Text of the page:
Recovery Insights: Foreign Direct Investment
Each week, Weber Shandwick’s COVID-19 Asia Pacific Recovery Report shares the strategies, perspectives and case studies of the COVID-19 era. With Recovery Insights, we examine how a specific sector or industry is tackling the many challenges of pandemic recovery in the Asia Pacific region. Today, exploring how Asia Pacific foreign direct investment has adapted to the pandemic.
Foreign Direct Investment (FDI) plays a key role in economic development and transformation of emerging markets. Amid the pandemic, 90% of multinational corporations surveyed by the World Bank reported a decline in FDI but predicted a rebound in Q3 as economies continued to reopen.
Geopolitical tensions shaping FDI
Amid US-China geopolitical tensions, capital flows between the US and China amounted to $10.9bn in the first six months of 2020, lower than any period since 2011, according to the National Committee on United States-China Relations.
As an increasing number of foreign investors have undertaken a ‘China plus one’ strategy, Vietnam’s stable political and business environment, low labour costs, and growing economy has made it an attractive destination for US businesses. A survey of respondents by the American Chamber in China found that 25% of companies looking to move out of China were heading to Southeast Asia, while 11% were going to Mexico, and 8% to the Indian subcontinent.
Chinese tech giants Tencent, Alibaba and (TikTok owner) Bytedance have set up regional headquarters in Singapore, hoping to capitalise on fast-growing Southeast Asian markets. Amazon has also expanded its presence in Singapore, taking over three floors of Citigroup’s prime office space in the central business district.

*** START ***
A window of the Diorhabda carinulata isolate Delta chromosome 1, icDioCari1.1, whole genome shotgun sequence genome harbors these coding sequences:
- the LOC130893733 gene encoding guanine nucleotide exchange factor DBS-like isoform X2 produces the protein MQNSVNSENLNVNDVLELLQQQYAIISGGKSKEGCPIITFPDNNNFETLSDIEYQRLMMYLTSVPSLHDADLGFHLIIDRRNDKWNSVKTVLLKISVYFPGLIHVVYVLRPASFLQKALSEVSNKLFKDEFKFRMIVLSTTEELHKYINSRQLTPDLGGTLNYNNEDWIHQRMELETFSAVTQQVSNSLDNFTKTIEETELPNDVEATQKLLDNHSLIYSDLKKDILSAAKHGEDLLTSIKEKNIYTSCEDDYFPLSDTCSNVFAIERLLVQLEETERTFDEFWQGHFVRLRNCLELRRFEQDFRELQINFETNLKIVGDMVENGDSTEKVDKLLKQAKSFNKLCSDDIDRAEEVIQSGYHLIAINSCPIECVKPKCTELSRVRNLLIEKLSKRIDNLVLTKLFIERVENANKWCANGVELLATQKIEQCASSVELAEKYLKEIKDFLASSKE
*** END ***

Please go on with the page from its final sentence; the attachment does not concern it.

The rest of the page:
The Australian government have issued the Foreign Investment Reform Bill 2020, which includes a national security test for foreign investors looking to acquire a direct interest in “sensitive security businesses”. New Zealand has decided to maintain its Overseas Investment Act 2005 till November 28, 2020. The policy requires foreign businesses notify the government of controlling investments, in order to mitigate risks caused by FDI.
The pursuit of more FDI
Despite the World Bank’s prediction that FDI levels will decline by 30% this year, Malaysia is poised to fare better than most due to the country’s “diversified economic structure, sound financial system, effective public health response and proactive macroeconomic policy support.” Japan has been one of Malaysia’s top sources of FDI, contributing US$209 million to Malaysia’s primary, services, and manufacturing sectors during the first financial quarter of this year.
To encourage foreign investment from the US and UAE, Indonesia is looking at setting up a US$5.1 billion sovereign wealth fund, the Indonesia Investment Authority. Japan’s Softbank have also expressed interest in investing in the fund. The vice-minister of state-owned enterprises declared that “the government will be able to have a sovereign wealth fund bigger than Temasek.”
Taiwan has been investing in countries across Southeast Asia. It is Vietnam’s fifth greatest source of FDI, and one of Thailand’s leading trade partners across a range of sectors. Approved outbound investments for the eight-month period rose 39.52% from a year earlier to US$6.31 billion. According to Taiwan’s Investment Commission, FDI in the government-approved offshore wind sector surpassed US$5 billion in the first eight months of this year.
Chinese companies are also investing heavily in technology start-ups across Southeast Asia contributing US$1.78 billion in the first seven months of 2020, eight times the same period in 2018. Malaysia’s Easy Parcel, Singapore’s gaming livestreaming platform Bigo, and Indonesia’s Tokopedia have all received investment from Chinese companies.
Media analysis of stories covering Australia, Cambodia, Hong Kong SAR, Japan, Malaysia, Macau, New Zealand, Philippines, Singapore, South Korea, Taiwan, Thailand, and Vietnam from 15 September to 15 October 2020.
This briefing was prepared by Weber Shandwick’s Insight & Intelligence team in Singapore.
For more insights, case studies, and data on recovery efforts throughout the Asia Pacific region, subscribe to Weber Shandwick’s COVID-19 Asia Pacific Recovery Report.